The plan is expected to be adopted in February, and sharpshooters could begin to cull the population later this year, assuming the NPS receives the necessary funding to change its existing policies. The park’s current deer management policies have included intense monitoring vegetation and deer density, and limited use of repellents to protect rare plants and cultural areas, but they have been unable to reduce the effects of “deer overbrowsing.”
In September, the Voice applauded a similar program in Fairfax County, which has drawn criticism from Fairfax residents and People for the Ethical Treatment of Animals. Such management programs are ultimately beneficial to both human and deer populations. In some areas of the county there were 400 deer per square mile, vastly exceeding the ratio of 20 deer per square mile considered healthy, according to a statement in the Washington Post by a county wildlife biologist. There are 80 deer per square mile in Rock Creek Park, according to a fall 2011 study.
Image: Mike Licht
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After years of incredibly expensive lobbying, and 18 months after the National Park Service seemed to postpone the project ad infinitum, it appears that the University’s efforts to build a boathouse on the Potomac waterfront are ever so slightly moving forward again.
Although the NPS started the process of creating an Environmental Impact Statement in 2007, it has never been completed. In early 2009, a NPS spokesperson said the statement would be released within approximately five months. In June 2010, the same spokesperson said that “new information” required expanding the EIS study. He said, “I cannot say when the entire process is going to be completed.”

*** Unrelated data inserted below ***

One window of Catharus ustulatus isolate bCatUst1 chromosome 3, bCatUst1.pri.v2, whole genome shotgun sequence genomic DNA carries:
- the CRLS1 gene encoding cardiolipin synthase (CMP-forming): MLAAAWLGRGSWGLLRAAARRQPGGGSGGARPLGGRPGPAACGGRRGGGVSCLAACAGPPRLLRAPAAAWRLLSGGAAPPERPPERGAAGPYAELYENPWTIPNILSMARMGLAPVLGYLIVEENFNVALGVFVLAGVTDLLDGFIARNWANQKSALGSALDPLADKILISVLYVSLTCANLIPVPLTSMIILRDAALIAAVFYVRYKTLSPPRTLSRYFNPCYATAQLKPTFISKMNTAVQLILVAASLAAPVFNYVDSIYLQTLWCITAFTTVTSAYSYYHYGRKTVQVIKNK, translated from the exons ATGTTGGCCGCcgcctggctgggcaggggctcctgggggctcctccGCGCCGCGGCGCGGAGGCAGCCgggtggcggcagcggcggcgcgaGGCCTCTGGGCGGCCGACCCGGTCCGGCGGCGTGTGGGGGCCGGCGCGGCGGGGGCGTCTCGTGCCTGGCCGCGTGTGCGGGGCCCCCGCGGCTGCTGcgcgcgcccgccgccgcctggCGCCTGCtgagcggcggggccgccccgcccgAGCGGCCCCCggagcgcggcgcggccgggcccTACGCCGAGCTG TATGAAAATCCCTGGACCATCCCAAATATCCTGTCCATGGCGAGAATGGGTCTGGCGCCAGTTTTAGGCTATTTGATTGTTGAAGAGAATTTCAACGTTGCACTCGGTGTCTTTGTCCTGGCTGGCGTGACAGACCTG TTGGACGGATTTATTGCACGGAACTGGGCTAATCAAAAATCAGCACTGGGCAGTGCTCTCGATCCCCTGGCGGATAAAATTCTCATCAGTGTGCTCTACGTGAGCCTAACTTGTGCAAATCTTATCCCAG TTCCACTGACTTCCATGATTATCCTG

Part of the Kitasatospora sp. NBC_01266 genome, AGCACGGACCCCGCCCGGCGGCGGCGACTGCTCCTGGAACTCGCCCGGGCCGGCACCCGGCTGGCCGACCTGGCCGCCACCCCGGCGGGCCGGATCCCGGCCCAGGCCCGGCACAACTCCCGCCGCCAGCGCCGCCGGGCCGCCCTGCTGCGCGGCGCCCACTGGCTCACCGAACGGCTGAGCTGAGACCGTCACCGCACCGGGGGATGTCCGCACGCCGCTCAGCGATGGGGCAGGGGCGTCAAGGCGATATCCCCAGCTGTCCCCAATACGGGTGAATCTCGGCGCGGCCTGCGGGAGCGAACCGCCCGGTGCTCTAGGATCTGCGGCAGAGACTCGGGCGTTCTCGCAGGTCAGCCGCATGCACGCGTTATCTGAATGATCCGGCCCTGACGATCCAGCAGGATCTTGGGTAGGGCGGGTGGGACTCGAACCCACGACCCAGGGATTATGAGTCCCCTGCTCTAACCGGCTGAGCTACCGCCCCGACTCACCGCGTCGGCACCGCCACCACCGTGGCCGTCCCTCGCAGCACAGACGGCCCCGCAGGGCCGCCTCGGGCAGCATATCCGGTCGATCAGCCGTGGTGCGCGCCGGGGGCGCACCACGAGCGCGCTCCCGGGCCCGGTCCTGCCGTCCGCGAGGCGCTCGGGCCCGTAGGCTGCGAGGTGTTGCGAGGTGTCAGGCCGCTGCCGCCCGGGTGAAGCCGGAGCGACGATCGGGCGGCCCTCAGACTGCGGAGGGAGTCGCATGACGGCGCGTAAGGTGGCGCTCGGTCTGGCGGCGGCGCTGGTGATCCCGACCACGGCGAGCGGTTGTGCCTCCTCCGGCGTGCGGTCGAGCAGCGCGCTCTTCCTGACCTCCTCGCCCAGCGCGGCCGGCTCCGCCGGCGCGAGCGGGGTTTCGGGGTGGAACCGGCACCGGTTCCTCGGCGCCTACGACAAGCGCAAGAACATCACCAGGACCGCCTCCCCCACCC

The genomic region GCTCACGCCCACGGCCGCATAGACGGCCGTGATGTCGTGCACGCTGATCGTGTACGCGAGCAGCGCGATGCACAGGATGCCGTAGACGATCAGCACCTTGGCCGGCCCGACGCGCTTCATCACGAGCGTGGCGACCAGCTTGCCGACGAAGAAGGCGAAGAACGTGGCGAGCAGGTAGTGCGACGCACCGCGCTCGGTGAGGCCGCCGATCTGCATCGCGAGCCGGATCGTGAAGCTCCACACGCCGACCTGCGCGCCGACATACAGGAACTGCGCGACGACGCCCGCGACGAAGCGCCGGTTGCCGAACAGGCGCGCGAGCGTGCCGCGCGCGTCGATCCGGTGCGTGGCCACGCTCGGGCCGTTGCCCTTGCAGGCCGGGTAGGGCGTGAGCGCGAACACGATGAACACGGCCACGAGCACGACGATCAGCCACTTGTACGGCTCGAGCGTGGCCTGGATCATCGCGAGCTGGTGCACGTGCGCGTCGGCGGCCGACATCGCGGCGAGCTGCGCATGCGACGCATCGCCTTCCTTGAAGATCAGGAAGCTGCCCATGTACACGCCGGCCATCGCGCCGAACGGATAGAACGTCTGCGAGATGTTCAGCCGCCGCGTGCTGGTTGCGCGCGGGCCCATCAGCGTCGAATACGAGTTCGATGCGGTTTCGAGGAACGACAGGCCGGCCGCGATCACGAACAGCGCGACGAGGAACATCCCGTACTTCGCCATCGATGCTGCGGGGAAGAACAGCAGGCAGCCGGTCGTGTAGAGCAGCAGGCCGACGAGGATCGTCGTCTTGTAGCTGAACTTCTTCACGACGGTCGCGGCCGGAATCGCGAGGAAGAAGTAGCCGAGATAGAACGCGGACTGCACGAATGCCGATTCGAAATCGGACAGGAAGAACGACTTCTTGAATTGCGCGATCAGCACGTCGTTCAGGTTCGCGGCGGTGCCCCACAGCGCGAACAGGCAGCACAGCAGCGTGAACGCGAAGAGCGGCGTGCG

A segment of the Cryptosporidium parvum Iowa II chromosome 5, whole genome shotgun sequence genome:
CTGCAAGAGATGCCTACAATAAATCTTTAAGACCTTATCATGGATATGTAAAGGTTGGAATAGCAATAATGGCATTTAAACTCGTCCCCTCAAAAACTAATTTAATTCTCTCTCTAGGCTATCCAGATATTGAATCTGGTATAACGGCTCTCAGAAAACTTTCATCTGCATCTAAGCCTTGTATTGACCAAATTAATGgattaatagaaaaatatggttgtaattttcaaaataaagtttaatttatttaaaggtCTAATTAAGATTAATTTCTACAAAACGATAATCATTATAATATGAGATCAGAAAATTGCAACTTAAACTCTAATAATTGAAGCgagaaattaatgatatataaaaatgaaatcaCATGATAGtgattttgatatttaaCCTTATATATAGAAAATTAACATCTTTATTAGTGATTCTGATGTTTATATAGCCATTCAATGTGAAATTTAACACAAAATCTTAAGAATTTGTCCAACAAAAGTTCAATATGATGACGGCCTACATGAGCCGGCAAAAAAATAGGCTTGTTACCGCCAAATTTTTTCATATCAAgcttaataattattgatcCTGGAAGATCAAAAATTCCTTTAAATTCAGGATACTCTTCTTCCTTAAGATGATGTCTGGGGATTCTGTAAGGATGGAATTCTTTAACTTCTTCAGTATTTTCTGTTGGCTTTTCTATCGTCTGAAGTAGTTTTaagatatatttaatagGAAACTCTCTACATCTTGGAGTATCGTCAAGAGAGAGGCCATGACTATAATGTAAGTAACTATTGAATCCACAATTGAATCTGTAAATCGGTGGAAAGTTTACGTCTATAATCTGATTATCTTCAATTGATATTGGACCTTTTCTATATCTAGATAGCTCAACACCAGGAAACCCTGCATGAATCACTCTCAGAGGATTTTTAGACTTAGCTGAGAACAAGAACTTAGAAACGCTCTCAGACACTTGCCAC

The NPS has now unveiled its plans for a new feasibility study, which will be assembled during next spring and summer following discussions with key stakeholders in the process, including Georgetown. The results of the study will be shared with the public during additional meetings in late summer and early autumn of next year.
In an e-mail to Patch, University spokesperson Stacy Kerr wrote, “We remain committed to constructing a boathouse along the Potomac that will meet the needs of our men’s and women’s crew programs and that is a positive addition to the waterfront.”
Tomorrow night at the Washington Harbour, at 3050 K Street NW Suite 200, from 6-8 p.m. the NPS will be holding an informational meeting and open house to talk about the study and answer questions. There will not be opportunity for public comment, though that is unlikely to stop members of the coalition of the Defenders of Potomac River Parkland from voicing their opinions about the proposed boathouse.
To date, Georgetown has spent over $1 million on lobbying for the boathouse, but it is unclear whether that grand expense actually had any effect. The University’s main lobbyist for the project, the Carmen Group, was only nominally employed by the University for much of 2009 and all of 2010. The group has not filed any disclosure reports for 2011 that indicate it still represents the University’s interests. In 2009, the University’s Office of Federal Relations appeared to be taking over lobbying for the project, but its disclosure reports for 2010 and 2011 do not indicate any substantial lobbying for the boathouse.
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Last night, the National Park Service, Friends of Georgetown Waterfront Park, District of Columbia officials, and about 100 others gathered to celebrate the completion of Georgetown Waterfront Park. The newly completed park, which took $24 million and a couple decades to complete, includes a pergola and a river stair, which allows people to view the river and regattas from the shoreline. And there’s a giant fountain (which children were already playing in).